We have shown that the atom can be perfectly modeled by a standing wave pattern much in common with that of a radio antenna. The problem to visualise matter as being composed of a volume of electromagnetic waves is the fact that matter has got a structure, whilst an EM wave does not. It is true that EM waves have no structure, and are continously vibrating, but EM waves can be 'trapped' within a volume of space, given their dimensions are exact multiples of Planck's half wavelength, forming what is commonly called a standing wave. The nodes within the standing wave form the structure. All objects have a frequency or set of frequencies with which they naturally vibrate when struck, plucked, or somehow given an impulse, these are called the natural frequencies. Each of the natural frequencies at which an object vibrates is associated with a standing wave pattern. When an object is forced into resonance vibrations at one of its natural frequencies, it vibrates in a manner such that a standing wave is formed within the whole object. A standing wave pattern is described as a vibrational pattern created within a medium when the vibrational frequency of a source causes reflected waves from one end of the medium to interfere with incident waves from the source in such a manner that specific points along the medium appear to be standing still. Such patterns are only created within the medium at specific frequencies of vibration; these frequencies are known as harmonic frequencies, with the first harmonic referred to as the fundamental. In our context, this fundamental harmonic is highly related to Planck's length. At any frequency other than a harmonic frequency, the interference of reflected and incident waves results in a resulting disturbance of the medium which is irregular and non-repeating. Our medium is the vacuum through which EM radiation is well known to be able to propagate and vibrate.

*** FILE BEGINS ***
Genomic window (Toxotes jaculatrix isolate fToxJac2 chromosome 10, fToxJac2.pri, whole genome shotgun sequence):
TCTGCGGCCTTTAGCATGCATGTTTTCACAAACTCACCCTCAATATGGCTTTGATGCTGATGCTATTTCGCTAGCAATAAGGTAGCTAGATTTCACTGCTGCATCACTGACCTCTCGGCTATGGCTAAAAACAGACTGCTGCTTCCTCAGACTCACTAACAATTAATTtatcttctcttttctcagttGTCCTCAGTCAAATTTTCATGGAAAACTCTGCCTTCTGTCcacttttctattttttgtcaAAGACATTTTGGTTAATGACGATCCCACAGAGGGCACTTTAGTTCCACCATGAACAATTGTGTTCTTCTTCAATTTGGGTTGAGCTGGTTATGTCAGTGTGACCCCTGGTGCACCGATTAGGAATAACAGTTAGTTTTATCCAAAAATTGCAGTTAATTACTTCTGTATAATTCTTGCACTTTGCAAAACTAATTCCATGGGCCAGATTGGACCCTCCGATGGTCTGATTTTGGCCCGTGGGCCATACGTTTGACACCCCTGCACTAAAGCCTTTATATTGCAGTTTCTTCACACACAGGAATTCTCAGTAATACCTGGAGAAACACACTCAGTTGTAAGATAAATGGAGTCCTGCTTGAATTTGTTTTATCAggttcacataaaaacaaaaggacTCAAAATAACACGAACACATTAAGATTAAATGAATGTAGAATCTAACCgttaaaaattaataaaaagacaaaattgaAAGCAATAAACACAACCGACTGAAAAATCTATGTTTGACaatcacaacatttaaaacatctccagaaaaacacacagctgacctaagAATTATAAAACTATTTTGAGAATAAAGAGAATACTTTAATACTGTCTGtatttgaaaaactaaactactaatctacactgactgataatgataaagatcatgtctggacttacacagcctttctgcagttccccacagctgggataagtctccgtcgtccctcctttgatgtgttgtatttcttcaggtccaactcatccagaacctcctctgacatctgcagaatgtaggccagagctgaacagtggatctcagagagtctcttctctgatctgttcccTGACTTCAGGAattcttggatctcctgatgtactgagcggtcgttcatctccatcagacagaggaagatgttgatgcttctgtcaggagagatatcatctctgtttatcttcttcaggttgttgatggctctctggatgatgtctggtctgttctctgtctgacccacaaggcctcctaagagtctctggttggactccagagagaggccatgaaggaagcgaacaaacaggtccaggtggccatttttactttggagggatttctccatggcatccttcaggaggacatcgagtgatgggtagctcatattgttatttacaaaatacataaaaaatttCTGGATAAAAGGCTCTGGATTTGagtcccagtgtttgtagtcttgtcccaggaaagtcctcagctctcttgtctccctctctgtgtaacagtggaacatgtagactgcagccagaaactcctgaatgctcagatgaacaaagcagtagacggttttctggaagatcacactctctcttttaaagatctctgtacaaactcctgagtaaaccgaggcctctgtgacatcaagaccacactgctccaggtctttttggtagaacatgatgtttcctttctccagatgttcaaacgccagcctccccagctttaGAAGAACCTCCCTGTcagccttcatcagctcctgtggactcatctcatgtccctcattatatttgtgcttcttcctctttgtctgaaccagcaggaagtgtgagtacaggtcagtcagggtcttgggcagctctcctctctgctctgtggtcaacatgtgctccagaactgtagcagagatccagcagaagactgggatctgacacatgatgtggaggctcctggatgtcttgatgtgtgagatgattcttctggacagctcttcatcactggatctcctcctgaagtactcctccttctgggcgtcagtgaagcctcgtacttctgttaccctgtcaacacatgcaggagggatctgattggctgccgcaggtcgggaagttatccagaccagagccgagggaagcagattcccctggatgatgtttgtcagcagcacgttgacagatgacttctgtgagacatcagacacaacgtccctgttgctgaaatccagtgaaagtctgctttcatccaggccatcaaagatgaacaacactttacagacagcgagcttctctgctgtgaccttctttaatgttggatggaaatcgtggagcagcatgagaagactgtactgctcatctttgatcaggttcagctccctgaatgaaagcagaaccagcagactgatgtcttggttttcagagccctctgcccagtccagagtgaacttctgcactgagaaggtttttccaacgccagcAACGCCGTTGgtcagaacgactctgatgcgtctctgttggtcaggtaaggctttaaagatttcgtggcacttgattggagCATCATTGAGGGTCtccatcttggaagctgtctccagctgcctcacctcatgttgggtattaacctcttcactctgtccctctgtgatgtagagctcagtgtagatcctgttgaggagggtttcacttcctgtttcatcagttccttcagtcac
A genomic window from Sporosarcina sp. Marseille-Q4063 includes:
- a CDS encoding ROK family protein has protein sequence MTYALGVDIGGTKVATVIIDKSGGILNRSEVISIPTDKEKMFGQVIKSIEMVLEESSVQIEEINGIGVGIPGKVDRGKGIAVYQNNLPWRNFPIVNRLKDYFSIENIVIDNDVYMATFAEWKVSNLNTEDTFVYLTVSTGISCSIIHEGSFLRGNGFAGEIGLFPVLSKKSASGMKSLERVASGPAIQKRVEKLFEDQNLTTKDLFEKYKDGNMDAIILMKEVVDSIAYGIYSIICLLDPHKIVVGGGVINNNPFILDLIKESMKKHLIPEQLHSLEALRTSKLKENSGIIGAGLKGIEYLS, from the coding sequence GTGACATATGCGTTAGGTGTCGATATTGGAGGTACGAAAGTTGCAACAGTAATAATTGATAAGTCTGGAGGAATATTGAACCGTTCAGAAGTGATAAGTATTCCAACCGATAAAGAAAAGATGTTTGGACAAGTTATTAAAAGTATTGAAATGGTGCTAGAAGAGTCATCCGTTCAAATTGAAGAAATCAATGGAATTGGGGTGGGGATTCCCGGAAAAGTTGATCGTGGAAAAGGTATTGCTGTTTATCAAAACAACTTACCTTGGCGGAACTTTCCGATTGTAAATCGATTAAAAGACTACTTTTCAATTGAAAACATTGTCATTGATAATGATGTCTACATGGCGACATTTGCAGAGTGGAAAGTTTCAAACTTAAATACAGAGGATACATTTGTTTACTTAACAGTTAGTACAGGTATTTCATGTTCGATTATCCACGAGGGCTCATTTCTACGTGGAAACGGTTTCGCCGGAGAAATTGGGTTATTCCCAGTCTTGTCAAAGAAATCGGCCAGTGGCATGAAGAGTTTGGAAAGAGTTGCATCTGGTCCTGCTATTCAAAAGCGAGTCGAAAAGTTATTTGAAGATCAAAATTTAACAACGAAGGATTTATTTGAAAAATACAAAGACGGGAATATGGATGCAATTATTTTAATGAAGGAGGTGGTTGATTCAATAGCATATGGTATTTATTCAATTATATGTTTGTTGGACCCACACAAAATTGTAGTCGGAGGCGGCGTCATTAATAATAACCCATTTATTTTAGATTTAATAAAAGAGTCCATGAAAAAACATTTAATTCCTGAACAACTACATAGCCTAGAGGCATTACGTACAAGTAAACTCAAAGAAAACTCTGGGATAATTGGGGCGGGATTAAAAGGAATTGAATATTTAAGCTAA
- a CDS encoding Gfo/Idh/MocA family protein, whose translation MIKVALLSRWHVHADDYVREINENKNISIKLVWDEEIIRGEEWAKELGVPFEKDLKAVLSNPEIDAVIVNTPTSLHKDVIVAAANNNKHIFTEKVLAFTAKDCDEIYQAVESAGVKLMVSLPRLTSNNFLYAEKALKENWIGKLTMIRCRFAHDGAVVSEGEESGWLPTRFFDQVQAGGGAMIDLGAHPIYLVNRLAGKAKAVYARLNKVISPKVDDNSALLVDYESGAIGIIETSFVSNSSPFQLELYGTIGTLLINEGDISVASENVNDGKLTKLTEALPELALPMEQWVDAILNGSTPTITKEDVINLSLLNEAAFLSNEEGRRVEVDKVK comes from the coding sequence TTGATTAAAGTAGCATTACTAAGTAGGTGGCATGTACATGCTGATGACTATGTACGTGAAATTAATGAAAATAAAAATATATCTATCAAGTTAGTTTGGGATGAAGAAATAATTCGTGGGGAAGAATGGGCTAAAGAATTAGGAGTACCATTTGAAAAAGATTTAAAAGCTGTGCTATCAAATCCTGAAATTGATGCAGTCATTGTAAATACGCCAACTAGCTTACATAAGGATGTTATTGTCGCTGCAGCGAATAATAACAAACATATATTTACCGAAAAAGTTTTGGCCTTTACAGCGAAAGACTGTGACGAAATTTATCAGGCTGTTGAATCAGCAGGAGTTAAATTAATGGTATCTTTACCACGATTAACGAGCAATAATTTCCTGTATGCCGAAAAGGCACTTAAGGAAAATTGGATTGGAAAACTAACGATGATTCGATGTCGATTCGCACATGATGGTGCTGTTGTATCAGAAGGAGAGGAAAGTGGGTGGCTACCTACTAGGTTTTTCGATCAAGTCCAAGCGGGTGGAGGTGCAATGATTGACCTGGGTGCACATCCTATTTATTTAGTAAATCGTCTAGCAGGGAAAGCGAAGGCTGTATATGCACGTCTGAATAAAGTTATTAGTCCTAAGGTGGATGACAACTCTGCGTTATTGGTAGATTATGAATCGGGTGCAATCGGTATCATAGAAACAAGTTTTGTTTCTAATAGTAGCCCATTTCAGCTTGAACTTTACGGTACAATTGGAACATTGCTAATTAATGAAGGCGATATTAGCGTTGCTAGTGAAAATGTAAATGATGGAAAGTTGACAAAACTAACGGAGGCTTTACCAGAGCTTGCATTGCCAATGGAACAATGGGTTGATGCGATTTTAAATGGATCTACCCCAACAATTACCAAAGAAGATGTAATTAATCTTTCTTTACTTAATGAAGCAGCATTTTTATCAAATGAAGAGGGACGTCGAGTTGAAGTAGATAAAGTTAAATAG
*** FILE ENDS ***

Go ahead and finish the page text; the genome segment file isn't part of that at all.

On the first two photos, you can see typical images from field ion microscope for platinum and tungsten tips. The bright areas correspond to positions on the tip where the electric field is particularly high, i.e. where the local radius of curvature of the crest of the wave is particularly small. In the lower photo we see water waves formed with 280 Hz vertical oscillation in a 6.3 cm circular dish. The particle like waves travel about independently when a medium strength oscillation is applied. This is very suggestive that atomic particles are similarly formed as standing waves. Some non-linearity is necessary to have stability. In this case it is supplied by the different rate of acceleration applied to the water from above (by gravity) and below (by pressure). Surface tension applies in both directions.